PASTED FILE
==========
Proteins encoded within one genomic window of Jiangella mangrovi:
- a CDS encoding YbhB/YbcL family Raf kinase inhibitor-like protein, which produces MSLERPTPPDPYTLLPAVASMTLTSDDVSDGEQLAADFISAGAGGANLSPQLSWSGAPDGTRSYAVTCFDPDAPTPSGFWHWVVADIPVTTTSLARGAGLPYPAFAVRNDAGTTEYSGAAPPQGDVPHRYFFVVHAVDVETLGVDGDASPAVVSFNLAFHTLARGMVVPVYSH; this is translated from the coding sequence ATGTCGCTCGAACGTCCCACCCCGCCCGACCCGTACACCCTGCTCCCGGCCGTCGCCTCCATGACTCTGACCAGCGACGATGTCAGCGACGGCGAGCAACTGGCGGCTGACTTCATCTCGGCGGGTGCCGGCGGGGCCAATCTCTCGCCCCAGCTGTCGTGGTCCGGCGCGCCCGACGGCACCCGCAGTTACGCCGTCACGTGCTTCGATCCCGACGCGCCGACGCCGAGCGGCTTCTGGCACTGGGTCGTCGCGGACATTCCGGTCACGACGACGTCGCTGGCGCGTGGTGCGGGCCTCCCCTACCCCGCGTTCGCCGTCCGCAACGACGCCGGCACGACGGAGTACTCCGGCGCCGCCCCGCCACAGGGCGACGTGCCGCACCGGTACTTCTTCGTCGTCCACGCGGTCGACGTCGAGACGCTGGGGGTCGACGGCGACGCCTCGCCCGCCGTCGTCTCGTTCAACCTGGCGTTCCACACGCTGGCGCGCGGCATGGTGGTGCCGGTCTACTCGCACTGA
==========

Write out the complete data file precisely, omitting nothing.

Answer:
Proteins encoded within one genomic window of Jiangella mangrovi:
- a CDS encoding YbhB/YbcL family Raf kinase inhibitor-like protein, which produces MSLERPTPPDPYTLLPAVASMTLTSDDVSDGEQLAADFISAGAGGANLSPQLSWSGAPDGTRSYAVTCFDPDAPTPSGFWHWVVADIPVTTTSLARGAGLPYPAFAVRNDAGTTEYSGAAPPQGDVPHRYFFVVHAVDVETLGVDGDASPAVVSFNLAFHTLARGMVVPVYSH; this is translated from the coding sequence ATGTCGCTCGAACGTCCCACCCCGCCCGACCCGTACACCCTGCTCCCGGCCGTCGCCTCCATGACTCTGACCAGCGACGATGTCAGCGACGGCGAGCAACTGGCGGCTGACTTCATCTCGGCGGGTGCCGGCGGGGCCAATCTCTCGCCCCAGCTGTCGTGGTCCGGCGCGCCCGACGGCACCCGCAGTTACGCCGTCACGTGCTTCGATCCCGACGCGCCGACGCCGAGCGGCTTCTGGCACTGGGTCGTCGCGGACATTCCGGTCACGACGACGTCGCTGGCGCGTGGTGCGGGCCTCCCCTACCCCGCGTTCGCCGTCCGCAACGACGCCGGCACGACGGAGTACTCCGGCGCCGCCCCGCCACAGGGCGACGTGCCGCACCGGTACTTCTTCGTCGTCCACGCGGTCGACGTCGAGACGCTGGGGGTCGACGGCGACGCCTCGCCCGCCGTCGTCTCGTTCAACCTGGCGTTCCACACGCTGGCGCGCGGCATGGTGGTGCCGGTCTACTCGCACTGA